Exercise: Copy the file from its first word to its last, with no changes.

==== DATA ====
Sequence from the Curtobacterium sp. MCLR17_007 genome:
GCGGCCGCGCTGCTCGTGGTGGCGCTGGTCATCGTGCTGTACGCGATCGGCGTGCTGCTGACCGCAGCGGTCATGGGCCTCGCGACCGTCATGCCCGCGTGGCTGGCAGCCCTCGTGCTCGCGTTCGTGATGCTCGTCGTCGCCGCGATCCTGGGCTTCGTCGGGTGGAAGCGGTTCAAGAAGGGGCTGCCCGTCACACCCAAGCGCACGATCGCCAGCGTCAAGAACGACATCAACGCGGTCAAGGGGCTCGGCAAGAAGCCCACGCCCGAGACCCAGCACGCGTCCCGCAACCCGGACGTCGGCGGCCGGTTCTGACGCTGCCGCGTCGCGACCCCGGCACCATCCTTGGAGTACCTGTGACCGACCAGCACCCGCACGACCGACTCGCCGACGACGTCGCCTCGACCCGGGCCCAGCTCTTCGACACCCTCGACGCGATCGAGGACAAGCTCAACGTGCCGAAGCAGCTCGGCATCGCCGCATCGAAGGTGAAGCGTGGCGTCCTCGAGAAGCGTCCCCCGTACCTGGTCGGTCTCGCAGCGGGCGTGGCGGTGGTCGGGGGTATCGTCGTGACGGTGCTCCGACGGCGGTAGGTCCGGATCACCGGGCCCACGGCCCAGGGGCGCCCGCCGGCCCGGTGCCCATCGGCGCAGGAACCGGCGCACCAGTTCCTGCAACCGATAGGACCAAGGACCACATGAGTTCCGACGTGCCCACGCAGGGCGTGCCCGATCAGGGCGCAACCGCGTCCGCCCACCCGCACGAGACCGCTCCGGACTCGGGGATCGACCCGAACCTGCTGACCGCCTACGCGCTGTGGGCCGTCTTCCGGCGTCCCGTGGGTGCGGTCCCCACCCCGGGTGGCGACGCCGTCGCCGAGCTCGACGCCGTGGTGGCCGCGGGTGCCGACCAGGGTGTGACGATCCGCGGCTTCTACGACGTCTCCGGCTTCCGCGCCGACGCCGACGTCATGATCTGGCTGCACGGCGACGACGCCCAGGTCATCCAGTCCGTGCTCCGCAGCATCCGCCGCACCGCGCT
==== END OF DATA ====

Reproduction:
Sequence from the Curtobacterium sp. MCLR17_007 genome:
GCGGCCGCGCTGCTCGTGGTGGCGCTGGTCATCGTGCTGTACGCGATCGGCGTGCTGCTGACCGCAGCGGTCATGGGCCTCGCGACCGTCATGCCCGCGTGGCTGGCAGCCCTCGTGCTCGCGTTCGTGATGCTCGTCGTCGCCGCGATCCTGGGCTTCGTCGGGTGGAAGCGGTTCAAGAAGGGGCTGCCCGTCACACCCAAGCGCACGATCGCCAGCGTCAAGAACGACATCAACGCGGTCAAGGGGCTCGGCAAGAAGCCCACGCCCGAGACCCAGCACGCGTCCCGCAACCCGGACGTCGGCGGCCGGTTCTGACGCTGCCGCGTCGCGACCCCGGCACCATCCTTGGAGTACCTGTGACCGACCAGCACCCGCACGACCGACTCGCCGACGACGTCGCCTCGACCCGGGCCCAGCTCTTCGACACCCTCGACGCGATCGAGGACAAGCTCAACGTGCCGAAGCAGCTCGGCATCGCCGCATCGAAGGTGAAGCGTGGCGTCCTCGAGAAGCGTCCCCCGTACCTGGTCGGTCTCGCAGCGGGCGTGGCGGTGGTCGGGGGTATCGTCGTGACGGTGCTCCGACGGCGGTAGGTCCGGATCACCGGGCCCACGGCCCAGGGGCGCCCGCCGGCCCGGTGCCCATCGGCGCAGGAACCGGCGCACCAGTTCCTGCAACCGATAGGACCAAGGACCACATGAGTTCCGACGTGCCCACGCAGGGCGTGCCCGATCAGGGCGCAACCGCGTCCGCCCACCCGCACGAGACCGCTCCGGACTCGGGGATCGACCCGAACCTGCTGACCGCCTACGCGCTGTGGGCCGTCTTCCGGCGTCCCGTGGGTGCGGTCCCCACCCCGGGTGGCGACGCCGTCGCCGAGCTCGACGCCGTGGTGGCCGCGGGTGCCGACCAGGGTGTGACGATCCGCGGCTTCTACGACGTCTCCGGCTTCCGCGCCGACGCCGACGTCATGATCTGGCTGCACGGCGACGACGCCCAGGTCATCCAGTCCGTGCTCCGCAGCATCCGCCGCACCGCGCT